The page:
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Homesick Blues (feat songs by Rachel Sermanni & The Apache Relay)

Disclaimer: Though I consider these pages to be my musical diary this post definitely falls more into the “diary” category than most of the others. Let the ranting and gut-spilling commence.

“Every dreamer knows that it is entirely possible to be homesick for a place you’ve never been to, perhaps more homesick than for familiar ground.”
― Judith Thurman

These words sum me up with all the subtlety of a slap in the face. My mom gave me a postcard with this quote on it when I was maybe seventeen. I was just beginning to understand myself, to grasp that I was a dreamer and coming to terms with the fact that there was something different about me. The postcard has a sunset and Judith Thurman’s words typed on it. All these years later and I still have it. That says something because I’m not the sentimental keepsake type. Some words find a cozy place in the corner of your mind and you can’t shake them. These sing to me with regularity.

This has been one of those weeks. I’m fiercely homesick. I’m homesick… and yet, I’m currently HOME. I’ve had a packed couple of months, lots of travel, lots of friends, LOTS of music and an abundance of laughter. I suppose it might make sense for me to be a little restless for adventure after returning home, but it isn’t really like that. It’s bigger. My heart wants a home.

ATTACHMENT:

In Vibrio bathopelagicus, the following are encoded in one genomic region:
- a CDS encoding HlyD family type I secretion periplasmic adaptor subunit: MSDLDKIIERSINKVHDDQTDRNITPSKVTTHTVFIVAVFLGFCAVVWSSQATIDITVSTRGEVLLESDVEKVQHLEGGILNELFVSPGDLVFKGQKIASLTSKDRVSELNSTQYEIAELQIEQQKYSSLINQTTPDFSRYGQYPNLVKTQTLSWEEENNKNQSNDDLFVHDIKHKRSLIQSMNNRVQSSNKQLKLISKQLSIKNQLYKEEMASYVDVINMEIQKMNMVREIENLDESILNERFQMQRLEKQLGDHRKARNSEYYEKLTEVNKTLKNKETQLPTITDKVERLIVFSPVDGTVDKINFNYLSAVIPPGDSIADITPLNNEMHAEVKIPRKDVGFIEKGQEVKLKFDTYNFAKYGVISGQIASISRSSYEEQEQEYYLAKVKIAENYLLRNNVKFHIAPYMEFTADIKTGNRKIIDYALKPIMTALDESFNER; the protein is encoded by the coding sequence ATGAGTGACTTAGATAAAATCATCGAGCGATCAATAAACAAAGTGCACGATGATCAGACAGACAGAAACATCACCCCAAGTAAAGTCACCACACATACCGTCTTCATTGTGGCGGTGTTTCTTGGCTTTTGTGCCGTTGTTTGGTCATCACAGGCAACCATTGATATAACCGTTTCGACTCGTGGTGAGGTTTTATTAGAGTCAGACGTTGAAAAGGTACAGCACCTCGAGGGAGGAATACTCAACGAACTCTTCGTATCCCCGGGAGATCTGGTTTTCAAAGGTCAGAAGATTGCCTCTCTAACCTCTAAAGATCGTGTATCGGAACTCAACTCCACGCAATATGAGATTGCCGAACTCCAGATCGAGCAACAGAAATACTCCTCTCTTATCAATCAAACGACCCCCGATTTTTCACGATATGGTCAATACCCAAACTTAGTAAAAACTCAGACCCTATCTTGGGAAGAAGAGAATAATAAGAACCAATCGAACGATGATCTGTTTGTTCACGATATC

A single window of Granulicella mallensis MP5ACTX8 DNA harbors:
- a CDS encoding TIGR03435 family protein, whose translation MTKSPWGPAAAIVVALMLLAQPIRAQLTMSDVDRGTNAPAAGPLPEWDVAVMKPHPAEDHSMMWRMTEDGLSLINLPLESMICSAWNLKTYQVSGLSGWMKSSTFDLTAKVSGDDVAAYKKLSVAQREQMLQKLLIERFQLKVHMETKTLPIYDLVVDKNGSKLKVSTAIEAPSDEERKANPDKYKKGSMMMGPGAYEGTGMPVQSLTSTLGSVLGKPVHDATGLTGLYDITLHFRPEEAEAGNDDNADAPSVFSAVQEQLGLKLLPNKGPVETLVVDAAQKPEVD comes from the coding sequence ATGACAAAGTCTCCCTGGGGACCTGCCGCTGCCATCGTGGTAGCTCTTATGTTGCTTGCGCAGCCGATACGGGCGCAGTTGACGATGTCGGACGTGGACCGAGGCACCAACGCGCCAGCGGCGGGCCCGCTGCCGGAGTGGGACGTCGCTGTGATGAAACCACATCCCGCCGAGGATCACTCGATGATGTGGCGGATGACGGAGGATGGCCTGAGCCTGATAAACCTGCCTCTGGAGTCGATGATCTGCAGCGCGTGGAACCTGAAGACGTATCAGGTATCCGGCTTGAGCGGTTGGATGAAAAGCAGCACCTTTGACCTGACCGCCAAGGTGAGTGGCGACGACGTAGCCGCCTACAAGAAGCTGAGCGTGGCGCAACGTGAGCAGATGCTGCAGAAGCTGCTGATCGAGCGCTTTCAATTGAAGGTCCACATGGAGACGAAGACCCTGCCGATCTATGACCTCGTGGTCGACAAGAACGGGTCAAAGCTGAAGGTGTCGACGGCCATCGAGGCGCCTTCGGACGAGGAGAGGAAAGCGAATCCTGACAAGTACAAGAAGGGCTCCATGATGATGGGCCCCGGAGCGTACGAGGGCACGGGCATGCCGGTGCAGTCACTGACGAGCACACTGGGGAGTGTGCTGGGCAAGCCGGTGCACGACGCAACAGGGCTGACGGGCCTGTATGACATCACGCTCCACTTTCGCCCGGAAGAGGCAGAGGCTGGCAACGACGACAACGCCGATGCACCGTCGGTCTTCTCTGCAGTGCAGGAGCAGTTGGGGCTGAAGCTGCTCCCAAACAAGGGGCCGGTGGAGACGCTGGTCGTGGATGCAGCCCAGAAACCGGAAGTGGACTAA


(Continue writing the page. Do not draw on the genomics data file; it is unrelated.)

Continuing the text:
I lived in Portland, Oregon, between the years of 1996 and 2008. I wasn’t there that whole stretch, but I was there for 8 of those years. There was some back and forth to Colorado during that time. I was born and raised in Colorado, spending some summers in both California and Oregon. When I first moved to Portland I was overwhelmed by how strongly I connected with the city. It was an instantaneous kinship. I didn’t know a single person and yet my heart got straight to the business of falling in love. I was head-over-heels. I loved Portland and it loved me back. I belonged. It was a sensational new reality for me. I didn’t hate where I grew up, but I had no desire to stay. I always felt like a stranger in my own town. I often joke with people that Portland was my first love. In fact, my ex-husband will tell you he couldn’t compete with Portland and it eventually stole me away from him. That may be partially true. ;-) I miss the sense of belonging. I’m once again a stranger in the town I live in. I know I am only here for a time and I already hear the clock ticking.

When I get like this music is the only thing that soothes me. I can’t tolerate my favorite go-to albums either. No hand clapping, no hip swaying. The phrase “happiness is a sad song” comes to mind. I need mood music with lyrics that get under my skin and nibble their way into my skull. And an angelic voice doesn’t hurt. This may be the one circumstance when I prefer female vocals. My week has been filled with the sounds of Emiliana Torrini.

. . . and I’ve been listening to this on repeat . . .

. . . and comforting myself with this one . . .